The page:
Developing genetic resources for legume crops, innovative and sustainable seed platforms, strengthening national agricultural research systems’ (NARS) breeding programs, ...

releasing over 307 improved varieties of focus legume crops and training 52 young scientists to be the torchbearers of agricultural science in Sub-Saharan Africa and Asia were some key achievements of the Tropical Legumes project. These were reflected upon at the end-of-project workshop held in Tanzania on July 2019. The project, supported by the Bill & Melinda Gates Foundation, brought together partners from 15 countries over a period of 12 years.


The Tropical Legumes project (phases I, II and III), together with associated development projects in the regions, contributed to production of about  498,034 tons of certified seeds across six legume crops (chickpea, common bean, cowpea, pigeonpea, groundnut and soybean) in the project focus countries (Mali, Burkina Faso, Ghana, Nigeria, Ethiopia, Uganda, Tanzania and India – Uttar Pradesh State).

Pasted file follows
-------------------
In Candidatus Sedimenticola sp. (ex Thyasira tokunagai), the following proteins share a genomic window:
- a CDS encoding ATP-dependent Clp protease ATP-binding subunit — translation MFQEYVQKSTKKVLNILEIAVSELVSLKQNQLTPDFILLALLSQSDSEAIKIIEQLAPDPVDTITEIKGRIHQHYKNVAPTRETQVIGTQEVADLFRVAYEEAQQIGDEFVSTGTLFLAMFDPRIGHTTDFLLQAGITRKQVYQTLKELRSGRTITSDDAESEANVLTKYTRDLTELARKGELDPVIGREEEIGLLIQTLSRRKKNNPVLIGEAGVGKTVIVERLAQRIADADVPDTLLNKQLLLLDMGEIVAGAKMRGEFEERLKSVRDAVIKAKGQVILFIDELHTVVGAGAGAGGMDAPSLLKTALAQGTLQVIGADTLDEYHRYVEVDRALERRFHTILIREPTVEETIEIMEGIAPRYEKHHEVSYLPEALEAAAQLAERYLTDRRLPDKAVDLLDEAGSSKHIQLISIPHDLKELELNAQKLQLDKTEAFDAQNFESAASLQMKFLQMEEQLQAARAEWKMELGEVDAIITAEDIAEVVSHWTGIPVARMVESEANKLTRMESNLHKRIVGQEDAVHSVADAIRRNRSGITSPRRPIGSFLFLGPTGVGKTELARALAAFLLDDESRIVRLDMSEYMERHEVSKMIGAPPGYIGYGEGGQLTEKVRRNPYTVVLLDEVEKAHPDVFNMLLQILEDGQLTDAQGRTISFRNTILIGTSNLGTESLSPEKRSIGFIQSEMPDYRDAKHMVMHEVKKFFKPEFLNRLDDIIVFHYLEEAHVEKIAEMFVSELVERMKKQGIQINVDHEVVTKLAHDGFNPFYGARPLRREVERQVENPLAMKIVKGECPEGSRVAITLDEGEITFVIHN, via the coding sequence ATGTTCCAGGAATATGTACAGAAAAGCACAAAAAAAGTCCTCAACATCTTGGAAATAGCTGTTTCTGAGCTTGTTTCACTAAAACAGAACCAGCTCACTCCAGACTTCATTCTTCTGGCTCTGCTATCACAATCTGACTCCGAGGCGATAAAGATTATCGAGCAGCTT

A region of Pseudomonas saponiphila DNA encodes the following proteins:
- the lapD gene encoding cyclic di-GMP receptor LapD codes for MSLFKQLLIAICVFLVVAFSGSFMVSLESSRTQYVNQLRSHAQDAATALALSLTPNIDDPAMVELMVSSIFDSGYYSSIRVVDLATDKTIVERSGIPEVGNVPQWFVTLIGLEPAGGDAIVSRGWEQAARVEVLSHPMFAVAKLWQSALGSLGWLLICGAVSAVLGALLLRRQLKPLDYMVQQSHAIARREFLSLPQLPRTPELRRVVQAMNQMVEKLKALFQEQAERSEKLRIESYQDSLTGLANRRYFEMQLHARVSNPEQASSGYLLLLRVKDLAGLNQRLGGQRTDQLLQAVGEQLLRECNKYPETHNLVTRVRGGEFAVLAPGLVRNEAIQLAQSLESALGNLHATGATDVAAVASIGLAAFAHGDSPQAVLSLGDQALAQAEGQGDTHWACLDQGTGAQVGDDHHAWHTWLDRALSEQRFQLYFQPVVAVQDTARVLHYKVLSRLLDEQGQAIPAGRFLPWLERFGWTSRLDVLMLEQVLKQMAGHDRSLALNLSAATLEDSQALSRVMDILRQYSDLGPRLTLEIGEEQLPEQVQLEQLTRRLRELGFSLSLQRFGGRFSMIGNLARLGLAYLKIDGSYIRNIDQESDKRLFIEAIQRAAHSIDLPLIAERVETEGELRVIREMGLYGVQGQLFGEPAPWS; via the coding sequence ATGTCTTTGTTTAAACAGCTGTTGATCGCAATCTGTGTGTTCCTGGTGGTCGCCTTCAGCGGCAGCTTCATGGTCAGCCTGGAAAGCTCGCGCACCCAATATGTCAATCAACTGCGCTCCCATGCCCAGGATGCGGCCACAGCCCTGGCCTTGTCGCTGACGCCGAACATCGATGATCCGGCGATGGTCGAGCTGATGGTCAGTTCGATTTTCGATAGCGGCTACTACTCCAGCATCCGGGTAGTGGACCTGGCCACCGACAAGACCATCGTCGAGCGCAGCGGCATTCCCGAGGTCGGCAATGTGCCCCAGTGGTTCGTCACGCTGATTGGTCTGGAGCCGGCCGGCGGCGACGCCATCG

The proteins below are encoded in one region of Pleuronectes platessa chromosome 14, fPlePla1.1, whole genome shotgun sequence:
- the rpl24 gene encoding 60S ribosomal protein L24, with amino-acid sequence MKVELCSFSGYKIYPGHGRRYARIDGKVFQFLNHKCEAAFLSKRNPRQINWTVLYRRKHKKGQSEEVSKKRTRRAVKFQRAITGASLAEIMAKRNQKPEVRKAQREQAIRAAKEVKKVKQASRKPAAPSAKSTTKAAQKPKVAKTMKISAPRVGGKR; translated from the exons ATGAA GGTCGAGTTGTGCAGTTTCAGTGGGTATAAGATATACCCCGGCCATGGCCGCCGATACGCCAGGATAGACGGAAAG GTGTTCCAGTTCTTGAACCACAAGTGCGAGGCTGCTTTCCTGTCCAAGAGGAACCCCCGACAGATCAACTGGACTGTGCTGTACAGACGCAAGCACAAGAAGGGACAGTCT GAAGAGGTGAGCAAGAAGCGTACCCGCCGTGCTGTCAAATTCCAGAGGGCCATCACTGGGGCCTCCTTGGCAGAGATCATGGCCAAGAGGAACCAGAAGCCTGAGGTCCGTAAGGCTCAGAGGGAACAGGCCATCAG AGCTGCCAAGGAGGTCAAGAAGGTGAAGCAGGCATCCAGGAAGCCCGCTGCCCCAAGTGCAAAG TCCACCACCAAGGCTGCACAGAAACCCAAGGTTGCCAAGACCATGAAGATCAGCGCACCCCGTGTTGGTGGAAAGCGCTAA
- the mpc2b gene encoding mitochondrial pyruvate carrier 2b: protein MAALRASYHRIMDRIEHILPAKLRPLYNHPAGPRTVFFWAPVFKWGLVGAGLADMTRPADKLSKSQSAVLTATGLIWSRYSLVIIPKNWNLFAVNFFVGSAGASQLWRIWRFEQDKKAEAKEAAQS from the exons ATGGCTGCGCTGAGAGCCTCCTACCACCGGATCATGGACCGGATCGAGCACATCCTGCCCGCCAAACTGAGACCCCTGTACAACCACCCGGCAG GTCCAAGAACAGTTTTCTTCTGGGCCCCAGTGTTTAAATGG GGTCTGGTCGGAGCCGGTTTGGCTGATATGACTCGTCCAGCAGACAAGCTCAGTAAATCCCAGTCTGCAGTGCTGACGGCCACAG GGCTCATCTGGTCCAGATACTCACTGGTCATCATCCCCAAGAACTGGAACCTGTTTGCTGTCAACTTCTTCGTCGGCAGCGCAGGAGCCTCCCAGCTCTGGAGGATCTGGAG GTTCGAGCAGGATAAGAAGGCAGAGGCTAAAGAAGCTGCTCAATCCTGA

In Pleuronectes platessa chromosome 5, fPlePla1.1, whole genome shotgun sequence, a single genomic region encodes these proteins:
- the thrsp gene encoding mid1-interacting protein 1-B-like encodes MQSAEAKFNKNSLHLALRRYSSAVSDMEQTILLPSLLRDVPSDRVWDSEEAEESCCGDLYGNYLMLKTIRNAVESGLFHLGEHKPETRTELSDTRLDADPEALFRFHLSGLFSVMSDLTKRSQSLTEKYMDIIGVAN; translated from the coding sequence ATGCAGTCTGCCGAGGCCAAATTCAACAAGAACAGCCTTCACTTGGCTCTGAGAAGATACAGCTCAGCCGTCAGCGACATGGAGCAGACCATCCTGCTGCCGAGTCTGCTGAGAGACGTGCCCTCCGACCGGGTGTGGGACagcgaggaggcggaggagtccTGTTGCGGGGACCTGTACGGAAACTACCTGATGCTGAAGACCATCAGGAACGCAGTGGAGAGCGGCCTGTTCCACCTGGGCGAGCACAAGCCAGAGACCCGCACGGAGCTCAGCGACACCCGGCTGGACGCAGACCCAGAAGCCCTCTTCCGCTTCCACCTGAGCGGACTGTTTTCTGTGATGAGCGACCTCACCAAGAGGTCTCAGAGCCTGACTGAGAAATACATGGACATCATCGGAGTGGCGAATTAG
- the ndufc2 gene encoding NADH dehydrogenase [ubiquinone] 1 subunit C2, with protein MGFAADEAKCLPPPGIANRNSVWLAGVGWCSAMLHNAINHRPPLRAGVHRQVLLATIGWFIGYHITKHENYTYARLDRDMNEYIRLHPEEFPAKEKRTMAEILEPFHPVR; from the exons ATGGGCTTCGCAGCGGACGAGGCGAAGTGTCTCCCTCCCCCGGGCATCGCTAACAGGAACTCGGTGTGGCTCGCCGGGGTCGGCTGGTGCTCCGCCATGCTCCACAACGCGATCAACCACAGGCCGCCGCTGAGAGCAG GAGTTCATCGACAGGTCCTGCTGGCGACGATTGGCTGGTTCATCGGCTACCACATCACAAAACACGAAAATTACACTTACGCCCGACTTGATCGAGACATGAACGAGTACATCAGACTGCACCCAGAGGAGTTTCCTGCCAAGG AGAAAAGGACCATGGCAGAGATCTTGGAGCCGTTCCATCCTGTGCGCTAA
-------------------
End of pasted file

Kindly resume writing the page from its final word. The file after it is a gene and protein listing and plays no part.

These regions now have stronger seed systems in place – with produced certified seeds planted in an estimated 5.0 million ha by over 25 million smallholder farmers in 15 countries and beyond, producing about 6.1 million tons of grain worth US$ 3.2 billion.


The third phase of the Tropical Legumes (TL III) project was led by ICRISAT and jointly implemented by the International Center for Tropical Agriculture (CIAT) and the International Institute of Tropical Agriculture (IITA) in close collaboration with 15 NARS across eight countries in sub-Saharan Africa and South Asia. With the end of this project, some of the work done in this field will be carried forward into the project AVISA – Accelerated Varietal Improvement and Seed Delivery of Legumes and Cereals in Africa.